Polish Defense Minister Bogdan Klich has resigned after a government report
found serious errors by the crew of the plane that crashed in Russia last year, killing President Lech Kaczynski and nearly 100 other prominent Poles.
Prime Minister Donald Tusk made the announcement in Warsaw on July 29, saying he accepted Klich's resignation.
The resignation came as a Polish government commission said Russia was partly to blame for the crash.
The commission's report said that pilot error was the main reason for the tragedy, but that faulty equipment and poor communication by Russian ground staff at Smolensk airport in western Russia were also partly responsible.
Interior Minister Jerzy Miller unveiled the report at a press conference in Warsaw, saying the disaster had multiple causes.
"Operating a flight in such atmospheric conditions requires the flawless cooperation of two partners, of the crew, of the state of the weather and the air traffic controllers at the airport -- in this case, Smolensk North," he said.
The government of Polish Prime Minister Donald Tusk ordered the report six months ago after criticizing the official Russian investigation into the crash as "incomplete" for failing to investigate the role of air-traffic controllers. Moscow's report placed the entire blame on the shoulders of the Polish pilots.
Pilots 'Were Not Kamikazes'
Miller told journalists that the pilots had intended to attempt a second landing when the crash occurred, contradicting the Russian report, which found that the pilots had insisted on trying to land despite requests from ground control that they abort:
"The crew took the decision to attempt a second landing," he said. "I underscore this, as some analyses have stated that the crew was determined to land, irrespective of the weather conditions. No, they were not kamikazes."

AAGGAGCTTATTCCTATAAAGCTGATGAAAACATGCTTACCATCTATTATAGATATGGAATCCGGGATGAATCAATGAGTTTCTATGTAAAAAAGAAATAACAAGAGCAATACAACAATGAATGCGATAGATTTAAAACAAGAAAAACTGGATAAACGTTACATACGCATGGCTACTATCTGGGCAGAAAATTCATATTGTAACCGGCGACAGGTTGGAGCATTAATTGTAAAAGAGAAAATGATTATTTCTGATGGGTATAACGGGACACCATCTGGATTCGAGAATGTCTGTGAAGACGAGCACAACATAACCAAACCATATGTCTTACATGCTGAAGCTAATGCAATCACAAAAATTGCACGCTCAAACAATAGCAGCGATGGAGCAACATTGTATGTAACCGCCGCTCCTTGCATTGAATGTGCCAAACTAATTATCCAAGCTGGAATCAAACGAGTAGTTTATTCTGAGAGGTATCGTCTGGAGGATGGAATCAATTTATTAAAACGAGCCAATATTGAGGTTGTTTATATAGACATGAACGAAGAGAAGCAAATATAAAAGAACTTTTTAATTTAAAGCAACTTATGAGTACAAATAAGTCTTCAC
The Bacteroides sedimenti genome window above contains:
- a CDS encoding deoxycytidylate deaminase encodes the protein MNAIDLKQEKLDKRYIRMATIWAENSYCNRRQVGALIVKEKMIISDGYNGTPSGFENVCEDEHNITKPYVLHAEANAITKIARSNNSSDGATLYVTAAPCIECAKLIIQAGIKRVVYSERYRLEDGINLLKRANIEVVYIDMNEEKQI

Miller emphasized that the pilots had been poorly trained for landing the Tupolev-154 in such difficult weather conditions.
"In order to carry out its duties, the unit broke rules applying to pilots' rest time," said Maciej Lasek, a member of the commission that issued the report. "The flight training was hurried and did not allow for training in all types of weather conditions. This was because experienced pilots had left the unit and were replaced by inexperienced pilots, freshly out of the aviation academy."
The report also says almost one-third of the lights at the Smolensk airport were defective or positioned improperly and that the air-traffic controller repeatedly told the crew that the plane was on the correct path.
The plane crashed outside Smolensk, Russia, on April 10, 2010, as Kaczynski and a high-level Polish delegation attempted to land in heavy fog to attend a commemoration ceremony to honor victims of a 1940 massacre of Polish military officers in Katyn Forest.
Report Could Be Used For Political Advantage
Kaczynski's wife, the head of the Polish Central Bank, and several senior Polish military commanders were among those who died in the disaster.
Although Warsaw's relations with Moscow improved noticeably after the disaster and Moscow was widely praised for its handling of the incident, the issue became a bone of contention following the Russian report on the crash.
Jaroslaw Kaczynski, former Polish prime minister and twin brother of the late president, Lech Kaczynski.
Poland will hold legislative elections this year, and the conservative opposition is attempting to use the report to its advantage.
At a press conference earlier this week, Antoni Macierewicz of the Law and Justice party, denounced the Polish report as merely "confirming Russian propaganda."
The Law and Justice party is headed by Kaczynski's twin brother, former Prime Minister Jaroslaw Kaczynski.
Polish television reported that investigators collected 248 volumes of evidence in the case and spoke to 900 witnesses.
compiled from agency reports